JSW Foundation Fellowship


Motherhood is said to be the purest form of human existence and the essence of motherhood is not just giving birth to a child but much broader. It isn’t defined by gender or blood relations but by actions. The divine relationship between Maa Yashoda and Shri Krishna is a vibrant example of how even a foster mother is admired more than the Lord’s birth mother Devki. I got to experience this relationship during my three-day community field visit in Bendkal village in Tuljapur, Maharahstra. 
Around 5:30 pm we reached the village and our mentor he introduced us to one of the family staying at that village saying “this is where you will spend your next three days in the community” and I looked and saw there was one elderly couple with smiling faces ready to welcome us. We introduced ourselves to the couple. Then something funny happened, my others friends called her “maushi” (aunt) and I called her “aai” and they laughed at me and told me in Marathi “aai” means mother, but my instincts gave way to a profound sense of gratitude. I was not aware of the culture, language courtesy or duty but aai shared a tender moment with me, something normally reserved for those closest to me, something only we could feel. 

The couple has 2 sons, both of them are working in the city and visit them occasionally. Maushi says city life is not for her, she loves her village life and would never settle in a city. She says urban life makes one lazy, there are so many unhealthy  looking people, and a total absence of nature! She went on to say, “you are an urban girl you will get more freedom from hustle and bustle of the city,”. It made me wonder, the life of urban and rural women can be so different in so many aspects but somehow can also be similar! How a mother is devoted towards her family and children even if she is engaged in many activities. One of my favorite moments was when she cooked for all of us, without looking tired of her work! She loved to cook food for everyone and religiously prepared the dishes, considering each and every family member’s palate, four times a day, every day! It made me wonder why women are expected to be perfect? If a woman is a home-maker she is often told that she doesn’t contribute much towards her family, despite the fact that she puts all her heart and energy towards household chores all day, every day. It is a fact that the women are an epitome of strength, who is performing her household duties from dawn to dusk. However, her contribution remains unrecognized. All day she is performing her daily chores and also has to work in manual farm-work, while men use machinery.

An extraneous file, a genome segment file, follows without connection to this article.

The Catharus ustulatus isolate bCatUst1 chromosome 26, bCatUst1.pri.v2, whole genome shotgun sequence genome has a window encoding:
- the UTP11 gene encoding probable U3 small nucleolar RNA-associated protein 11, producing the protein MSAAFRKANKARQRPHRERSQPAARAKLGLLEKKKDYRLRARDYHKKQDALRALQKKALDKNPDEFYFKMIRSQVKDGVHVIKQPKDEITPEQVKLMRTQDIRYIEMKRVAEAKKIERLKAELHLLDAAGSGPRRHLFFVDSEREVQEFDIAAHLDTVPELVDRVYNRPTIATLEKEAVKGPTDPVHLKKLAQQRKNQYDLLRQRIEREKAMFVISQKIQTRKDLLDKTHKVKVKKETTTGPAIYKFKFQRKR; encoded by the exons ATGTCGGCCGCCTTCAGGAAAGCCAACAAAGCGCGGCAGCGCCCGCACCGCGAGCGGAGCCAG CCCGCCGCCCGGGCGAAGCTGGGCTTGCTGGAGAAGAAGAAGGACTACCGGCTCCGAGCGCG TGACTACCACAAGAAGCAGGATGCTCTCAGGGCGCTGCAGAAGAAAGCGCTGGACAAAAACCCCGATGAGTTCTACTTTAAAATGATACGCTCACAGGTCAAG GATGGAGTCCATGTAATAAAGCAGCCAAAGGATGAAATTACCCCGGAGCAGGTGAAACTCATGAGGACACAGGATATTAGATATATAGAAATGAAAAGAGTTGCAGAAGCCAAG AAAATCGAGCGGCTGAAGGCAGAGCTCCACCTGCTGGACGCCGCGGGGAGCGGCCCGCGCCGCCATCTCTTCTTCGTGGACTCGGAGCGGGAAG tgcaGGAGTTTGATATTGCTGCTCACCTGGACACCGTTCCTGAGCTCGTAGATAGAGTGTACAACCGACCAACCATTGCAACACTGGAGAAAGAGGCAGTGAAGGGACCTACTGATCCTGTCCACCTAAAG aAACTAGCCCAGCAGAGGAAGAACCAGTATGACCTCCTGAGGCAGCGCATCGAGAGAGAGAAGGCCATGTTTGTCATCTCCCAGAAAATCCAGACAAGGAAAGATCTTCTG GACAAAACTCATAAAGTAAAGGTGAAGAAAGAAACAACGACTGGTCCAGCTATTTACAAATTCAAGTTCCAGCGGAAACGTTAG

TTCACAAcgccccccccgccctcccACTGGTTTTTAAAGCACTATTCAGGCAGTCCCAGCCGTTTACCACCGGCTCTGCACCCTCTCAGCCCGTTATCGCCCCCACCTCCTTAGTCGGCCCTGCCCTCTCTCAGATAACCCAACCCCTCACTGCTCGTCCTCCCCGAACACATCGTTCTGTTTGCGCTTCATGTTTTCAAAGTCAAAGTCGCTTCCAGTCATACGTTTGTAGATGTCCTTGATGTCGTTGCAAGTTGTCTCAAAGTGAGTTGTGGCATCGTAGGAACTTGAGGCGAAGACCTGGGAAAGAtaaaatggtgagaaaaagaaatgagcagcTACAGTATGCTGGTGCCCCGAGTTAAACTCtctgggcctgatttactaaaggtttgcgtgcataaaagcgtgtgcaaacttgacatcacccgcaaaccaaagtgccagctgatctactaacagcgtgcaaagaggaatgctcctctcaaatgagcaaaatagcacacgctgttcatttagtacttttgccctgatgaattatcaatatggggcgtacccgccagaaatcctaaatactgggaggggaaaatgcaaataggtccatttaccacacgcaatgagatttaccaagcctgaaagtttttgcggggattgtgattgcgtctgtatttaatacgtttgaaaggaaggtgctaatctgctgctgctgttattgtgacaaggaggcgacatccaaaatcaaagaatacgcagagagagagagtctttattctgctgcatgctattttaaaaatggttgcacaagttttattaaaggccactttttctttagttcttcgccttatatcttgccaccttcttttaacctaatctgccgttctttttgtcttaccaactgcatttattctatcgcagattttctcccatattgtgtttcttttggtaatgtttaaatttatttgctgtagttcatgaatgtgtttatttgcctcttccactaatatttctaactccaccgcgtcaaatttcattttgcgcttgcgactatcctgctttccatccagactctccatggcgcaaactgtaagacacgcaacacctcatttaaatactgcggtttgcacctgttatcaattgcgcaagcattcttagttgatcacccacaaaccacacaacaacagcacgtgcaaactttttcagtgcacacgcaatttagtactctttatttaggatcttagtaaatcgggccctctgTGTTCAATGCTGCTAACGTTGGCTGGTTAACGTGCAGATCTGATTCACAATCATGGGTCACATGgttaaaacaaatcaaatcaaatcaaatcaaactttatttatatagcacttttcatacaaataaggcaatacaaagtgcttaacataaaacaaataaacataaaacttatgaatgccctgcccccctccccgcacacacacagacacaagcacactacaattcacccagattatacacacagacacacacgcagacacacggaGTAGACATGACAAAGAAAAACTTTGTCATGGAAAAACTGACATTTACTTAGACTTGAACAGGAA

Agriculture which is the main stream of rural livelihood in India is sustained for the most part by the female workforce. They are the invisible lifeline of the rural agrarian system. The life of a woman – from childhood she has to bear the burden of taking care of younger siblings, cooking, engaging in domestic chores, to be married off at a very early age. Many women are confined to a life of facelessness. In villages very few women have ownership over land or productive assets although they work equally in the field from dawn to dusk but their contribution is not being considered. Not enough has changed in cultural and social expectations for men and women today.  But despite all these challenges, I realized that how observant aai was – after a long day of working in field and during our team meeting, she was also sharing her her inputs, she was so keen to know what we are discussing how we are going to engage the community and constantly she was with me and helping me out where I was not understanding. For me she was “queen of subtitles”. Those three days in Bendkal village and staying with the community has taught me many things and also, I learned that motherhood has no definite gender role, for me, she was both my maushi and aai because blood doesn’t choose your family, YOU DO!

Shrestha Bhattacharjee

JSW Foundation Fellow, Ratnagiri

4 replies on “MAUSHI”

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